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Kareem Fahim (The New York Times) — A militant group affiliated with the Islamic State said it destroyed an Egyptian naval vessel on Thursday, posting photographs on social media of a missile exploding in a ball of fire as it slammed into the vessel.
An Egyptian military spokesman said that the crew of the unnamed ship “exchanged fire” with militants off the coast of the northern Sinai Peninsula, causing a fire on board that did not result in any fatalities. But the militant group, which calls itself Sinai Province, claimed that the missile was guided and had killed everyone on board.
It was at least the fourth unusually bold militant assault since late June, when Egypt’s top prosecutor was killed by a car bomb that detonated near his convoy. Each new attack has chipped away at claims by the government to have gained the upper hand over an insurgency that began after the military deposed President Mohamed Morsi of the Muslim Brotherhood in July 2013.
Marcus Weisgerber (Defense One) — The midyear budget request to Congress includes more money for submarine detection devices, more powerful guns on the Army’s Stryker vehicles, and improvements to nuclear command centers.
The Pentagon, through a number of largely classified actions, is quickly working to beef up military equipment to counter the Russian military, U.S. Defense Department documents show.
Sent to Congress this month, the two documents asks permission to shift more than $4.8 billion in the current fiscal year’s budget. While most of the shifts requested are linked to the airstrike campaign against Islamic State militants in Iraq and Syria, others illustrate a quiet change in Defense Department priorities following Moscow’s invasion of eastern Ukraine.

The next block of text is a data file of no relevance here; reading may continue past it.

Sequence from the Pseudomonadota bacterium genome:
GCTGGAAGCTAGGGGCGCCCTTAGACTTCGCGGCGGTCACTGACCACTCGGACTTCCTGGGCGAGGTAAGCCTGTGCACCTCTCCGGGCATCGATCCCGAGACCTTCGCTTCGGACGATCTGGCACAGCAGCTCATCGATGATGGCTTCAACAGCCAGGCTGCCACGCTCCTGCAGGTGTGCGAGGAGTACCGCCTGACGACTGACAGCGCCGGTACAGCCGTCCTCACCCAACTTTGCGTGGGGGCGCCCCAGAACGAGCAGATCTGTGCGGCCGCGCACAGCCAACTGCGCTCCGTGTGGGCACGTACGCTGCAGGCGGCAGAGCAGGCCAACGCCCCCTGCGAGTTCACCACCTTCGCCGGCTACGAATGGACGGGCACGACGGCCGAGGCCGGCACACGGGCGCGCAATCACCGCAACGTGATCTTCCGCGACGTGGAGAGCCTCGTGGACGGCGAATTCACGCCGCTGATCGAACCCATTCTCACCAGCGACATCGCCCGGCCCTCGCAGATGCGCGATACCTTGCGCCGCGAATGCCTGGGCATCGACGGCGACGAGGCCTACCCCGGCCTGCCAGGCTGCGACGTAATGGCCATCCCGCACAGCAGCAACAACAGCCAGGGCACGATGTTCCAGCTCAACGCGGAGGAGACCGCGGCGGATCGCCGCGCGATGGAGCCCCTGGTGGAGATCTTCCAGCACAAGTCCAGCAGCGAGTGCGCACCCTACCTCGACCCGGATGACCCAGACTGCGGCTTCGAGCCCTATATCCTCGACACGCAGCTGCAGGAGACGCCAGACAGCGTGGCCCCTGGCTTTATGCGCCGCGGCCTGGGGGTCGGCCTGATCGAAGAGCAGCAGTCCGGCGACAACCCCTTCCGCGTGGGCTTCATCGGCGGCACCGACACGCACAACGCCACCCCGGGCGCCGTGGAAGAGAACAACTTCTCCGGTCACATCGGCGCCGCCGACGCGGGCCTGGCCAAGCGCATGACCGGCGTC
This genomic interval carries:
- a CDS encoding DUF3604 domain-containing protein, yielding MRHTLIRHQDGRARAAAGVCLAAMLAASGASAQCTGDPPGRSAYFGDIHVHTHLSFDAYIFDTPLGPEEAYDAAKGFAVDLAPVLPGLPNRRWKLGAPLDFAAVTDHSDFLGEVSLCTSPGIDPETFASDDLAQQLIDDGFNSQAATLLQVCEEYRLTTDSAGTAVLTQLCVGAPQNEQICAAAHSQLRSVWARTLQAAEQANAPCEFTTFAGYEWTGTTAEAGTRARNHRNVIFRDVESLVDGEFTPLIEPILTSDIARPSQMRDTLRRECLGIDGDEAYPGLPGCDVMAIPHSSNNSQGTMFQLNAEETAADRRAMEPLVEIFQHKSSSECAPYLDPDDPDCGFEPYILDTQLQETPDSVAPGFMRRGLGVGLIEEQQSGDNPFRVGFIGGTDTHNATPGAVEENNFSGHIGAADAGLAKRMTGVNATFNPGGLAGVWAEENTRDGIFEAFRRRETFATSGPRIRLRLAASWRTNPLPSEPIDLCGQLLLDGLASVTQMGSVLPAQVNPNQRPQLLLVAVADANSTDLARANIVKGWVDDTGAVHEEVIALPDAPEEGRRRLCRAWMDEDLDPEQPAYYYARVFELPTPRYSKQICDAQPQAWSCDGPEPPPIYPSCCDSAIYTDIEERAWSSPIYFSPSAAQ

Brianna Lee (International Business Times) — A bomb detonated near a U.S. military base in eastern Afghanistan, near the Pakistani border, killing around 20 people people Sunday, news agencies reported. Afghan police told reporters a suicide car bomb went off in Khost province, near the Camp Chapman base, which houses Afghan and U.S. military forces.
Faizullah Ghairat, police chief of Khost city, told Agence France-Presse the bomb went off near the base’s entrance. The blast occurred around 7 p.m., local time, as residents were breaking their fast for Ramadan, Al Jazeera reported.
There were conflicting accounts of the number of casualties: Ghairat estimated the death toll at 25, while a Khost doctor told AFP there were 18 deaths counted.
Sarah El Deeb & Brian Rohan (The Independent) — A car bomb outside the Italian consulate in Cairo has killed one Egyptian, the latest casualty in an ongoing Islamic militant campaign targeting the country’s security forces.
Several floors of the historic building were destroyed in the explosion, for which there was no immediate claim of responsibility. Egypt is facing threats from insurgent factions including an Islamic State affiliate in its restive Sinai Peninsula, where the military has reported that at least 17 soldiers were killed in a recent assault.
The explosion at the Italian consulate came early in a side street in downtown Cairo near the building’s back entrance and a busy highway overpass. The Italian authorities said the consulate was closed at the time and none of its staff members were wounded.
Tonda MacCharles (Toronto Star) — Canadian fighter jets have stepped up airstrikes in northern and central Iraq as Iraqi government forces struggle to contain advances by Islamic State militants, bombing 18 targets in the past four weeks.
“The overall result is that the Iraqis are slowly taking back control of their territory,” said navy Capt. Paul Forget at a briefing Thursday on Canada’s mission known as Operation IMPACT.
Canada’s intensified air campaign has not conducted any airstrikes recently against ISIL targets in Syria. In fact, three months after a controversial motion passed Parliament to expand the air war into Syria, the U.S.-led coalition has assigned CF-18s to attacks on Syrian territory only three times.